I’m still figuring out exactly what all these parameters tell me, so take this section with a grain of salt.
- The two blue lines, privvmpages and physpages, are the amount of current allocated memory and actual used memory respectively. The
- The two orange lines vmguarpages and oomguarpages tell you how much memory can be allocated (“guaranteed available”).
- The purple line shows othersockbuff, which is memory used for interprocess communication between (among other things)
mysqldand other programs (like WordPress). I was getting a lot of
failcnthere because of a bad table in WordPress as I mentioned above.
- held/maxheld are the current amounts of memory (in bytes) or pages (in 4K chunks) are being used at the time that
/proc/user_beancounterswas dumped. It changes from moment to moment. Maxheld, I think, is the “highest” amount requested in recent history.
barrier is the maximum amount of that resource that your VPS instance can request, unless there is additional shared resources available. The limit is the absolute maximum that can be requested.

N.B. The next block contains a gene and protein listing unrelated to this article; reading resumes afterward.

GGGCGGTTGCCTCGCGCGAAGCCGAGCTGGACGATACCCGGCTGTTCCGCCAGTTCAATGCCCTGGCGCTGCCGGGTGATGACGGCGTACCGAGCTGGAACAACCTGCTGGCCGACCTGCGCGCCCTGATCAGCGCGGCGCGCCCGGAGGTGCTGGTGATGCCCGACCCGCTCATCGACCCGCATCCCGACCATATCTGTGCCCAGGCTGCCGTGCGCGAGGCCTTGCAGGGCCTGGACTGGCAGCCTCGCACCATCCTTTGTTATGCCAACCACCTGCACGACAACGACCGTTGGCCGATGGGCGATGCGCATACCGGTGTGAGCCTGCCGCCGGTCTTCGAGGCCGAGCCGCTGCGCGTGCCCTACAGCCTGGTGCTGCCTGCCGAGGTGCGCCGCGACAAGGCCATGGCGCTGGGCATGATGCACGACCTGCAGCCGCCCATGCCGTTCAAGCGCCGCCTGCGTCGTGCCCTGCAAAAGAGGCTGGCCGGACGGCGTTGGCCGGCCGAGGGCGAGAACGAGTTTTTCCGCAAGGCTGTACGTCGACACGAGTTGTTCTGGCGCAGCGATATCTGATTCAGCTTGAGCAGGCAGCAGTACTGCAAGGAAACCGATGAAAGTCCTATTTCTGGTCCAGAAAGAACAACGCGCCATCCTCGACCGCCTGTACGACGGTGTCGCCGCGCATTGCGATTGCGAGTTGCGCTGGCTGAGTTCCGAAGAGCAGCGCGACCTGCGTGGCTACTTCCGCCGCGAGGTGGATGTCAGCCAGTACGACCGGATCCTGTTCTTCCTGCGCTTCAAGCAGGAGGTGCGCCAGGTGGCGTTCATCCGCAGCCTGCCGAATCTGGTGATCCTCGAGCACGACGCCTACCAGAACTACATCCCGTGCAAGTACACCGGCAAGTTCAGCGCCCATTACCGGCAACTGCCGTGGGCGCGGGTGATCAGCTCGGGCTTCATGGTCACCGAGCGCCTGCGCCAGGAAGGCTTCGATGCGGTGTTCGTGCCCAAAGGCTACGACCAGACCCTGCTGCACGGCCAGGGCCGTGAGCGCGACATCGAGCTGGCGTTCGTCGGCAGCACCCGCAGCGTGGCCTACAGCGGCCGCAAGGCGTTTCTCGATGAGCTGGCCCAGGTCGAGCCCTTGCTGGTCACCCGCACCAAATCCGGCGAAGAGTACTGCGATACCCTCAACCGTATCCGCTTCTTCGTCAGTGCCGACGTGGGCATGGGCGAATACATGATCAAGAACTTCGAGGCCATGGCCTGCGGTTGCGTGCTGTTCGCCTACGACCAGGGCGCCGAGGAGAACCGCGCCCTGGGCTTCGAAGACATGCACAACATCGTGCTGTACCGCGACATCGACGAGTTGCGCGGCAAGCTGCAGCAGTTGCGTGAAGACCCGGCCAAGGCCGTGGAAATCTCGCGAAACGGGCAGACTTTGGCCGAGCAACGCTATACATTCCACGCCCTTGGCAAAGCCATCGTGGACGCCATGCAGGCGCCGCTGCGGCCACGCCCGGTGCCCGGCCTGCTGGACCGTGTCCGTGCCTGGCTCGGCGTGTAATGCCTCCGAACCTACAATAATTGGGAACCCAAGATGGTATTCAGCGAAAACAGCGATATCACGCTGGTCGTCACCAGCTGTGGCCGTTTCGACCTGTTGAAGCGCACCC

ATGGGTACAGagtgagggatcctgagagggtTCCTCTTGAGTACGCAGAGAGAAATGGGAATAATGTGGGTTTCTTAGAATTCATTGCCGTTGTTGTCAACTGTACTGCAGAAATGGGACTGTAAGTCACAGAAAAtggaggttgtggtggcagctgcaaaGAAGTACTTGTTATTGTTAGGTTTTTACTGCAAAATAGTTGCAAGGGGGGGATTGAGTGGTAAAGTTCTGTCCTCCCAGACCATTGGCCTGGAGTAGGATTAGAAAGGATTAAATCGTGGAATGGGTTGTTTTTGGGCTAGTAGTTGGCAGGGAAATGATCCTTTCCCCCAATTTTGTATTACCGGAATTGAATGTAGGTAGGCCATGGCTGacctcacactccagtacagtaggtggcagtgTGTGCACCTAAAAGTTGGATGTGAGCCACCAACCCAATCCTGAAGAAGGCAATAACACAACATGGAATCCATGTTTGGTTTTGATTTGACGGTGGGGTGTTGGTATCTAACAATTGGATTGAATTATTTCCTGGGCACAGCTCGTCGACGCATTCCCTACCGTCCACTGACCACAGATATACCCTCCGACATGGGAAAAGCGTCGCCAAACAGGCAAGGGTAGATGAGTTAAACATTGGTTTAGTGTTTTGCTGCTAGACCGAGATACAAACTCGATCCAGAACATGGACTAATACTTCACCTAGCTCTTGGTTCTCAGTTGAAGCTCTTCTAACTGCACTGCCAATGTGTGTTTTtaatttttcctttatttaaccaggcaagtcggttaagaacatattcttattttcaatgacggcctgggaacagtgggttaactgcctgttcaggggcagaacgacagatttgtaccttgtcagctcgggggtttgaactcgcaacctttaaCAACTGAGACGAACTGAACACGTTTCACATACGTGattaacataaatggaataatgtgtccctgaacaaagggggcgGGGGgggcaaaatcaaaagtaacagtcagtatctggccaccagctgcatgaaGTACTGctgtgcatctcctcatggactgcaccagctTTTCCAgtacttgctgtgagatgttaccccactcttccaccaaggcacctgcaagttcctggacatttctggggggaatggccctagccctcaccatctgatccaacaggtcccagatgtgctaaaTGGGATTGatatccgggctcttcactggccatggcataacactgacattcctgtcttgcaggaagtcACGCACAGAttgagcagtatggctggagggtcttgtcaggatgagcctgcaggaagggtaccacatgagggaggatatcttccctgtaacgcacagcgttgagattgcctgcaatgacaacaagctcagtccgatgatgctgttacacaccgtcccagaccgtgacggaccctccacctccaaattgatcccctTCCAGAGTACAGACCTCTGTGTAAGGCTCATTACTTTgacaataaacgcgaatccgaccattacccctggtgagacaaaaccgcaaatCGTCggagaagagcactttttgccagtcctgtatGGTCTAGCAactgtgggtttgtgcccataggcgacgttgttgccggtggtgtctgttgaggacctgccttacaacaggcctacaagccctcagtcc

p>Now let’s look at the
top command output.
If you look in the display down a bit, you’ll see VIRT and RES, which shows you how much memory is being used by each running process, also in terms of allocation (VIRT) and actual use (RES). This isn’t an exact count, though; if you sum up the numbers you’ll get more than mem total and mem used. That’s because a lot of code is shared and used by more than one process.
One thing you’ll want to look for is to make sure you’re not seeing too many running processes competing for memory. For example, count up the number of